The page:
- The Washington Times - Saturday, January 28, 2017

The U.S. will still be the most open country in the world for foreign visitors even after President Trump’s new executive order hitting pause on the refugee program and the Visa Waiver program and suspending visits from a half-dozen war-torn countries, administration officials insisted Saturday.

Mr. Trump’s order has sparked confusion and fear and even invited an attempted class action lawsuit from civil liberties groups who are trying to force the administration to back down, citing two Iraqi men who were already denied entry despite having obtained visas earlier this month.

A senior administration official, briefing reporters as reports of chaos spread, said one of the two men has already been granted a waiver and the other would soon be approved under the exemptions Mr. Trump wrote into his executive order.

“The exemptions and waiver process that we’ve put in place are already working exactly as intended,” the official said.

The official went on to say that even with the new restrictions and a halt to admissions from a number of countries, the U.S. will still be more open than any other country.

“We’re still admitting and processing more people than any other country in the history of civilization. We’re still letting in more people from more war-torn regions than any country in the history of civilization,” the official said.

Critics have called the new policy a “Muslim ban,” citing the majority religion in the countries now on the list of suspended travel.

“Make no mistake — this is a Muslim ban,” said Sen. Kamala Harris, a freshman Democrat from California. “Broad brush discrimination against refugees and immigrants from Muslim-majority countries, most of whom are women and children, runs counter to our national security interests, and will likely be used as a terrorist recruitment tool.”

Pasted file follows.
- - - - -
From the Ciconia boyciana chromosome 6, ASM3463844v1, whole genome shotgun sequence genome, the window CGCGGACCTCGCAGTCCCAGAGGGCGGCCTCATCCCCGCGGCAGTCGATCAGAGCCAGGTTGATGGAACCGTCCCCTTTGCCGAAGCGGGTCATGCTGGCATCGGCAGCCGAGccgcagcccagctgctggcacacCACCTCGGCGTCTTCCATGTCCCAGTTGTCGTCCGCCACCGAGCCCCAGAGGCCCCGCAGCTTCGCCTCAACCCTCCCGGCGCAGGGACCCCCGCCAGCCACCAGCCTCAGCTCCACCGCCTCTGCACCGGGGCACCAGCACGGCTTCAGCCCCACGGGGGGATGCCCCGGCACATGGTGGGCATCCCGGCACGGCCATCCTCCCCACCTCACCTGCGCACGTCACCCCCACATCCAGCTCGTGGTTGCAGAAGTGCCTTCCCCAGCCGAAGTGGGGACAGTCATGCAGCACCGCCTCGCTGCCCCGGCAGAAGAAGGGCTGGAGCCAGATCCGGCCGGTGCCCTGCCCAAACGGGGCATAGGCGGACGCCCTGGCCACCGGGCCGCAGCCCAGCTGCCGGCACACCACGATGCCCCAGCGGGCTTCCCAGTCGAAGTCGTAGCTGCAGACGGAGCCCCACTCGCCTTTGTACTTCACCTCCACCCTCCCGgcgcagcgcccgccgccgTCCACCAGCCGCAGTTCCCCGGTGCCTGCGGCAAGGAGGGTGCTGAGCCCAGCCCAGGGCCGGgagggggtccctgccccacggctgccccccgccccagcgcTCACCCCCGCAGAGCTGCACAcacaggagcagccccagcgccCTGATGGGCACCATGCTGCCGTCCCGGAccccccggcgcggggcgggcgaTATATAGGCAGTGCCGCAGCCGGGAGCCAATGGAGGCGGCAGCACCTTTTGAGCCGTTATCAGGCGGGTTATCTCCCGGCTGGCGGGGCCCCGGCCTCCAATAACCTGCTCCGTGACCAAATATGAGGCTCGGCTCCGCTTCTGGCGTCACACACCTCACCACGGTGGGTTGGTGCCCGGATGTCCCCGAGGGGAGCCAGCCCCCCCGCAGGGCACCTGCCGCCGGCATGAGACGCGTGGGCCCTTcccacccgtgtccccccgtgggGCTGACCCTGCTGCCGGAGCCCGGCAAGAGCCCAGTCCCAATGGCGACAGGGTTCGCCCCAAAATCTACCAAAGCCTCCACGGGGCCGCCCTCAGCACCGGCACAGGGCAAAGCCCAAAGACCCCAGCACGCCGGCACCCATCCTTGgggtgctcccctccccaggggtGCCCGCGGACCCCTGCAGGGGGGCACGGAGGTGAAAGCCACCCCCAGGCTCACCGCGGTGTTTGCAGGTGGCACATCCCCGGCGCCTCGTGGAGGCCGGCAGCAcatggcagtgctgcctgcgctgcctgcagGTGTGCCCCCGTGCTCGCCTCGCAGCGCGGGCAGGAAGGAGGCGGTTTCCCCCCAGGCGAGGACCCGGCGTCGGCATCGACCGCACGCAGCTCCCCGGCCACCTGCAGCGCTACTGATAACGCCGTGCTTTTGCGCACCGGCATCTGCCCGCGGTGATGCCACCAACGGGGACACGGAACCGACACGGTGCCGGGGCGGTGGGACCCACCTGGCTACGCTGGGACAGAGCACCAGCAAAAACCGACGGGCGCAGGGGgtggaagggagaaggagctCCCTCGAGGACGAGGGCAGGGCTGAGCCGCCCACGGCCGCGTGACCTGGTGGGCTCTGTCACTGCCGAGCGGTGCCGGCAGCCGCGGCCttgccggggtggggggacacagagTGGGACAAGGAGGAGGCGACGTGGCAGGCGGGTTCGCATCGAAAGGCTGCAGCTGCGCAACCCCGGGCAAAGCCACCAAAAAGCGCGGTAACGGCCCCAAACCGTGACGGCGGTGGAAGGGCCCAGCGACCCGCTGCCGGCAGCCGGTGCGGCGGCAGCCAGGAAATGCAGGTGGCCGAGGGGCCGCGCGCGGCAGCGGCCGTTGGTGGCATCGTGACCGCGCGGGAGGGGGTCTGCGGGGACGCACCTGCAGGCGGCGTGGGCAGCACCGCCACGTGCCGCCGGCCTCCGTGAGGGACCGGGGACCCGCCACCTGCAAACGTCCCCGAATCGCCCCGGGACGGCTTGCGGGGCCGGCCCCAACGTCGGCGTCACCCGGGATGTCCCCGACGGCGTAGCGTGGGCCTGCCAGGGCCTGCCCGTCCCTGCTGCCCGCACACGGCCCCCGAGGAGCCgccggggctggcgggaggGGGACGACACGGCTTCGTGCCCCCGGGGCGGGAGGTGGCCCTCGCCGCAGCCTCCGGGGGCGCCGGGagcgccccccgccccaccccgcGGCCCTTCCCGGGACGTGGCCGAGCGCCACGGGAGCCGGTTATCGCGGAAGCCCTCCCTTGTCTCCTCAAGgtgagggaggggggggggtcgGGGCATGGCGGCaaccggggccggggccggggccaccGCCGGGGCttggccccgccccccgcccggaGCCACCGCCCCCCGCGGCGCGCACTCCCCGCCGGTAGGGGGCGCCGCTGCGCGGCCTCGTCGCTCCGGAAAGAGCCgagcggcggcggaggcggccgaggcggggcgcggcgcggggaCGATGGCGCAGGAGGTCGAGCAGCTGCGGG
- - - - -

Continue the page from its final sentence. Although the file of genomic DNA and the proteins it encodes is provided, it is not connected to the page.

The White House, though, has bristled at that characterization, pointing to a list of some 25 Muslim-majority countries that are not affected by the ban.

Airports across the globe have reported chaos, saying they were left in the dark and aren’t sure how to handle flights to the U.S. Even at home, officials seemed to struggle with it.

In the lawsuit filed early Saturday on behalf of two men from Iraq who were snared in the ban, one Customs and Border Protection official, after being challenged by lawyers who demanded to know why the men were being held, seemed to acknowledge the confusion.

“Call Mr. Trump,” the CBP official told the lawyers, according to the lawsuit.

The senior officials who briefed reporters Saturday afternoon, nearly 24 hours after the ban went into effect, said in order not to let would-be terrorists exploit the system, they couldn’t tell everyone what their plans were ahead of time.

“Everybody who needed to know was informed. The rest were being informed in an expeditious fashion,” the official said. “It went exactly as it should have gone.”

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